France was the first European country to recognize Finland’s independence in January 1918. Political contacts between France and Finland intensified following Finland’s accession to the European Union. The two countries enjoy especially close cooperation in the fields of security and defence, the fight against global warming, defence of human rights and the challenge of artificial intelligence (French-Finnish joint statement on the issue in August 2018).
President Emmanuel Macron made an official visit to Helsinki on 29-30 August 2018, where he met with the President of the Republic of Finland, Sauli Niinistö, and Prime Minister Juha Sipilä. The most recent visit to France by President Niinistö was on 14 July 2019 for the military parade (on European defence cooperation and the European Intervention Initiative launched by France). He also took part in the Armistice Centenary in November 2018 and the 1st Paris Peace Forum. The Prime Minister, Juha Sipilä, visited Paris in June 2016 where he was met by Prime Minister Manuel Valls and again on 22 September 2017 where he was met by the French President, Emmanuel Macron.
Bilateral economic relations between France and Finland are less developed than the ties France has with other European Union Member States of a similar size to Finland.
France is Finland’s sixth-largest supplier and ninth-largest customer. Total bilateral trade is worth some €4.1 billion. In 2017, France’s trade deficit with Finland increased by €296 million. This drop was due to exports (3%) growing more slowly than imports (18%). Exports of transport equipment remained stable (€697 million) following the delivery of four Airbus A350-900 to the Finnish airline Finnair in 2017.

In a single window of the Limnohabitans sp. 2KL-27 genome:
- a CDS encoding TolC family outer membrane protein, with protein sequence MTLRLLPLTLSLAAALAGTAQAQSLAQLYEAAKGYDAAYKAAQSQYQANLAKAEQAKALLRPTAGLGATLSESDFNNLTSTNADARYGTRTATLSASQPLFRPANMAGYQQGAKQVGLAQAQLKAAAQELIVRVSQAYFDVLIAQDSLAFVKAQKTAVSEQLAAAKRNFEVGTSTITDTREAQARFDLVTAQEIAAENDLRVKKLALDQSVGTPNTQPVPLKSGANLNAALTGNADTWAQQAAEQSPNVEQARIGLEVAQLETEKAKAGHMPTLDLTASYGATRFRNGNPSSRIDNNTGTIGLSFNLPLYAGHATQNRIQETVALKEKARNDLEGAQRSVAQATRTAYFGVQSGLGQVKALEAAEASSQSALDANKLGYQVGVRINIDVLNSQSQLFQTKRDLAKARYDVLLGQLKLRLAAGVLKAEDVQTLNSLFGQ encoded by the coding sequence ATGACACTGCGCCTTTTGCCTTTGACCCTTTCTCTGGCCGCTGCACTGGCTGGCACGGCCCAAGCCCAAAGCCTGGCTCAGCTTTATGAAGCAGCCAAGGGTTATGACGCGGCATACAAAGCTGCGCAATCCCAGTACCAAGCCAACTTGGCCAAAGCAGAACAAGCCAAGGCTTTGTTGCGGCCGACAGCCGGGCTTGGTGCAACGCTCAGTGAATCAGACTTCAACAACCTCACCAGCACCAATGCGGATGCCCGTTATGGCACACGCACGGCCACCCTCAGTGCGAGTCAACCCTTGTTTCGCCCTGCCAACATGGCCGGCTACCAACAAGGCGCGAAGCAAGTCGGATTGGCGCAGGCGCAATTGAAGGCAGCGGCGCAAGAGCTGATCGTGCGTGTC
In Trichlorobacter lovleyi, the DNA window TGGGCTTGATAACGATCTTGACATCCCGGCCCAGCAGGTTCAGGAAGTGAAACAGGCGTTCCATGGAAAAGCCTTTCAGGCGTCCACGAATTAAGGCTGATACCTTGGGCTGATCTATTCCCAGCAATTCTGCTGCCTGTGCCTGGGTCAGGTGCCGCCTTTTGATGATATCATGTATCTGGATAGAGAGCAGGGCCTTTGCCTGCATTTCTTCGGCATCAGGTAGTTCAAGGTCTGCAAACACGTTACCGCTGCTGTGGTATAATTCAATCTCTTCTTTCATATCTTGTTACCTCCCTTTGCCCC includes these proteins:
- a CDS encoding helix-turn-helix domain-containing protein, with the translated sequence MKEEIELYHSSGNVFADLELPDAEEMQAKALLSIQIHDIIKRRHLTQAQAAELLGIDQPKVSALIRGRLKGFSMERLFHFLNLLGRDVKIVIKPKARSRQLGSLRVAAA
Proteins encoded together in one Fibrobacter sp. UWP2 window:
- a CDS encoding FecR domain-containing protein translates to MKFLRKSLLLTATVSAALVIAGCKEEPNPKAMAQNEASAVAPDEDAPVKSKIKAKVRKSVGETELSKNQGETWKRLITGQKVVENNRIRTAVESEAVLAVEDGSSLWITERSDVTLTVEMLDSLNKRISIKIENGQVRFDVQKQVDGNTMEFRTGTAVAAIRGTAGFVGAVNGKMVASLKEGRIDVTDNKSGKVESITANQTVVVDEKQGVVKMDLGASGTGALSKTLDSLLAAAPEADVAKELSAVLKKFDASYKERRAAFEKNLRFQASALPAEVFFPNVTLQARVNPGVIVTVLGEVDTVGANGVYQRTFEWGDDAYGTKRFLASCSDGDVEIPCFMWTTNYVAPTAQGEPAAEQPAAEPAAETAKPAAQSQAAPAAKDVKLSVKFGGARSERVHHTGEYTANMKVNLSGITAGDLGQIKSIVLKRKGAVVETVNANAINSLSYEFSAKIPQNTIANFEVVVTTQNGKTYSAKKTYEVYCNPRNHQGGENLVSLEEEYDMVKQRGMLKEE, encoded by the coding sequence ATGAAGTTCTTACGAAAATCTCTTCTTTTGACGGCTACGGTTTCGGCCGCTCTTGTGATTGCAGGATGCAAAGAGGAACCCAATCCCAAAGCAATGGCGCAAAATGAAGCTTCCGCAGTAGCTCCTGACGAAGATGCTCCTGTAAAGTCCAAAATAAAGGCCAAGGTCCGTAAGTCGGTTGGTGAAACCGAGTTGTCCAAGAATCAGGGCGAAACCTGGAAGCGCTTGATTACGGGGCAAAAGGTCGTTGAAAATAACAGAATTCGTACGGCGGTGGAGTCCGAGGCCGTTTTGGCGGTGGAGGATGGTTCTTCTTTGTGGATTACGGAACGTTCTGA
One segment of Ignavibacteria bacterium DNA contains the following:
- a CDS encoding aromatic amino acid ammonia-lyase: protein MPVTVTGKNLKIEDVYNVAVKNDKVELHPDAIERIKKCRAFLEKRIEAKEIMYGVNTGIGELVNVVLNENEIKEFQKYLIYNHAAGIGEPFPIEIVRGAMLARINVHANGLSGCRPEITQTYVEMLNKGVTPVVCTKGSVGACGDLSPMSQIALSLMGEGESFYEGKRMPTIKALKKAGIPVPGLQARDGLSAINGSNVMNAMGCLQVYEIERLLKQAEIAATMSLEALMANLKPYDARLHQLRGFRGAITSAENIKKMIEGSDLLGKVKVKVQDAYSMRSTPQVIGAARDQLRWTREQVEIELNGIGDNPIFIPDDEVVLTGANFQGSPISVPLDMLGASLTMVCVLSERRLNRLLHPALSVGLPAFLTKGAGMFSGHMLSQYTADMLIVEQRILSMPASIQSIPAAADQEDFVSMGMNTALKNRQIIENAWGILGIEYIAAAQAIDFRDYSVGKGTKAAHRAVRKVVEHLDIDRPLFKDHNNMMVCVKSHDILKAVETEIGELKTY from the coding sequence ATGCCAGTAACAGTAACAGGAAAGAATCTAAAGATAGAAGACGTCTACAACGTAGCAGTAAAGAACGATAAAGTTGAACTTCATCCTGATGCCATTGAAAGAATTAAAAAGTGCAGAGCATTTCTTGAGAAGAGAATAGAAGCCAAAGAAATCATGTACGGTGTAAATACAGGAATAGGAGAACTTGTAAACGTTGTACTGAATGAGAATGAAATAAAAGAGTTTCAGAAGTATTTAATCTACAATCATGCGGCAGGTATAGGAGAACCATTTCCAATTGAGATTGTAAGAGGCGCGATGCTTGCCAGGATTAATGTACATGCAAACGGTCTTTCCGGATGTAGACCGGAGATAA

In 2015, France ranked eighth among foreign investors in terms of turnover, fifth for jobs and sixth in terms of subsidiaries. There are 123 Finnish subsidiaries in France who employ 12,000 people and generated a turnover of €3.7 billion. In 2015, Nokia acquired Alcatel Lucent. As regards the biggest paper manufacturers, Stora Enso has withdrawn from France and UPM has reduced its presence. France remains an important market for Kone (lifts and escalators), Konecranes (cranes), Wärtsila (electrical generators), Outokumpu (steel), Ensto (electrical systems), Huhtamäki (packaging), Metso (mines and quarries) and Valmet (services and technologies for the paper industry).
The acquisition of Alcatel was finalized in November 2016. Nokia has committed to giving France a role in managing its R&D activities, recruiting 500 new researchers in France and creating an investment fund of €100 million to invest in French start-ups specialised in new network technologies. Nokia currently has 5,500 employees in France, of which 2,000 are involved in research.
More than a hundred French companies are present in Finland, along with big groups such as Saint-Gobain et Sodexo and SMEs such as Smoove.
Since 2005, Areva S.A., in consortium with Siemens, has been building the European Pressurised Water Reactor (EPR) known as OL3 for the Finnish nuclear power company TVO. The Finnish government recently confirmed that the nuclear operating licence has been issued. The plant is due to have a lifetime of 60 years, i.e. until 2080.
Cultural, scientific and technical cooperation
France and Finland are now very close as regards scientific and technological partnerships, and France is Finland’s fifth-largest scientific partner. Above and beyond the EU Framework Programme for Research and Technological Development, France cooperates with Finnish research teams under COST Actions (European Cooperation in Science and Technology) and European and international research bodies. We cooperate particularly closely in biotechnologies, nanotechnologies, ICT and robotics, and forests, energy and sustainable development.
Academic cooperation is growing through the signing of agreements for exchanges of students and PhD candidates, as well as of teaching staff, between French and Finnish universities. Some 1,200 French Erasmus students travel to Finland to study every year, making them the joint largest contingent alongside German students.
The year 2017 was important for Finland as it marked the centenary of Finnish independence. The Institut Français therefore co-organized a seminar together with the Finnish authorities on the future of Europe’s last indigenous people, the Samis or Laplanders, at the Quai Branly Museum in March 2017, thus demonstrating the importance that France places on their rights.
Updated: November 2019